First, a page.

The thermodynamic method is used to test water, wastewater, and other pumps, but because of its ability to accurately test flow, it is also used for applications such as system curve testing, flow meter verification and calibration, and perpetual efficiency monitoring. This method is useful particularly in situations which do not have the piping requirements of conventional testing methods. It can, like conventional pump testing, be used to gauge the performance of pumps for preventative maintenance and to inform replacement and refurbishment decisions. Additionally, the method can be extended to blower and turbine performance testing.
A number of projects have utilized the thermodynamic method for large scale pump testing and performance review. A few projects are listed below.
A project between the Riventa and the UK's Severn Trent Water (STW) at the water company's Melbourne Area Network, which has always suffered from large variations in energy use. Numerous historic investigations had not uncovered the reasons or best operating policies. The complex algorithms developed as part of the work enabled STW to accurately schedule operation over a set horizon, meeting the demand with very appreciable energy cost reductions - a process simply too difficult for operational staff to do by experience alone. Two key technologies were amalgamated to provide a network optimisation methodology: thermodynamic pump performance measurement for individual pump and station efficiency analysis, and live hydraulic modelling to assess network routes and their hydraulic profiles.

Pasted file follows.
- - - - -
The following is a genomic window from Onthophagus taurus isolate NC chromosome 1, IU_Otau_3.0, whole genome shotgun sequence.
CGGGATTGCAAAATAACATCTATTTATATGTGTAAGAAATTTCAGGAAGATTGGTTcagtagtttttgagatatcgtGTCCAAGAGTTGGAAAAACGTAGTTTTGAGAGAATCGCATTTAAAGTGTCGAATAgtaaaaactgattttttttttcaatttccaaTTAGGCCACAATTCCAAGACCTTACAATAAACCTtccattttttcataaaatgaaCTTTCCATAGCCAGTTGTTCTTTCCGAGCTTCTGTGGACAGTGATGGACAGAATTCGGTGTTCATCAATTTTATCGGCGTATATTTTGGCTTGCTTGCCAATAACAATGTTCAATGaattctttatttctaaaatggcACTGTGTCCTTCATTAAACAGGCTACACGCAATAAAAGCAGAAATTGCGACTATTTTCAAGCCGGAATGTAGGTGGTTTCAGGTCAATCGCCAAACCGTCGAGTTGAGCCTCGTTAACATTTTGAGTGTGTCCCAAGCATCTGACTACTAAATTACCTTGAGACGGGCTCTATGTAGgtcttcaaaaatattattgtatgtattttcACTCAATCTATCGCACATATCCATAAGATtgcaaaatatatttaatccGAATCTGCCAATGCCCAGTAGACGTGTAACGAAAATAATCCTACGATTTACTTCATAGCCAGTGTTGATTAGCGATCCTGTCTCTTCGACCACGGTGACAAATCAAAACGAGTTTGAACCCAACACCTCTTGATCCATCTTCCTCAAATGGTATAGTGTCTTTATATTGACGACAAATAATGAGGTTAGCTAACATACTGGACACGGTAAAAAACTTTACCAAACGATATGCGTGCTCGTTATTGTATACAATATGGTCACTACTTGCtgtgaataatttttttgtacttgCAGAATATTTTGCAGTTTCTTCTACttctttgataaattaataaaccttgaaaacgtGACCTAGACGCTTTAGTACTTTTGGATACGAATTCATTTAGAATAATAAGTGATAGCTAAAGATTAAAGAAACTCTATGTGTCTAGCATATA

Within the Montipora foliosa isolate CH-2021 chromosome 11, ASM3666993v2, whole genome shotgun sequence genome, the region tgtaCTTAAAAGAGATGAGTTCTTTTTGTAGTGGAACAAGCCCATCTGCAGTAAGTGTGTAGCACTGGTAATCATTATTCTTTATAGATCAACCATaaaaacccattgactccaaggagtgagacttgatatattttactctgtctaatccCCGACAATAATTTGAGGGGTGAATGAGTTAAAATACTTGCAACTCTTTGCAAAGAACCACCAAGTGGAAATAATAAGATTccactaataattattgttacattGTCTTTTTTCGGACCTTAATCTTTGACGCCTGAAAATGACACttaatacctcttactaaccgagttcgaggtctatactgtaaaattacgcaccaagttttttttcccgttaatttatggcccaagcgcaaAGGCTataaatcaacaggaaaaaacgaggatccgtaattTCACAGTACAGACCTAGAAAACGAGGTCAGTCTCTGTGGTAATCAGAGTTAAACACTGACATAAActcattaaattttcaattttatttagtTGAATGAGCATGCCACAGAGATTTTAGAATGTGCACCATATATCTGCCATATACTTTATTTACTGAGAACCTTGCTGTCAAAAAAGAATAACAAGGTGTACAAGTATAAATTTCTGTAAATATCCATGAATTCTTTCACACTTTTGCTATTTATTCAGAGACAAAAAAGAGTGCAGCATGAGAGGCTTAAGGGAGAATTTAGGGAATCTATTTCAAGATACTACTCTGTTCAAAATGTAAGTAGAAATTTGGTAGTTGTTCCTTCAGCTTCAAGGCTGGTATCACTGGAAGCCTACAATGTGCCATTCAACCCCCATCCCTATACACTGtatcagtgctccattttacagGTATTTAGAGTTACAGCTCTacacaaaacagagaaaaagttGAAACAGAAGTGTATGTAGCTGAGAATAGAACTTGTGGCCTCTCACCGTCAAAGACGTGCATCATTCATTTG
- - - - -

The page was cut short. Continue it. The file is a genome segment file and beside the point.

This project was sponsored by the Ontario Power Authority to test over 150 water pumps in Ontario, Canada, across eight geographically diverse municipalities. The thermodynamic pump testing method was utilized, along with a number of conventional tests performed alongside the thermodynamic method to demonstrate the effectiveness of the thermodynamic method. The project tested a variety of pumps ranging from 30 to 4000 HP and was completed in May 2013.
In an effort to minimize energy costs and associated greenhouse gas emissions, Melbourne Water in Australia applied thermodynamic pump testing to monitor pumps at four major pumping stations. Over the course of 2003 and 2004, 23 water and wastewater pumps were tested as part of this project.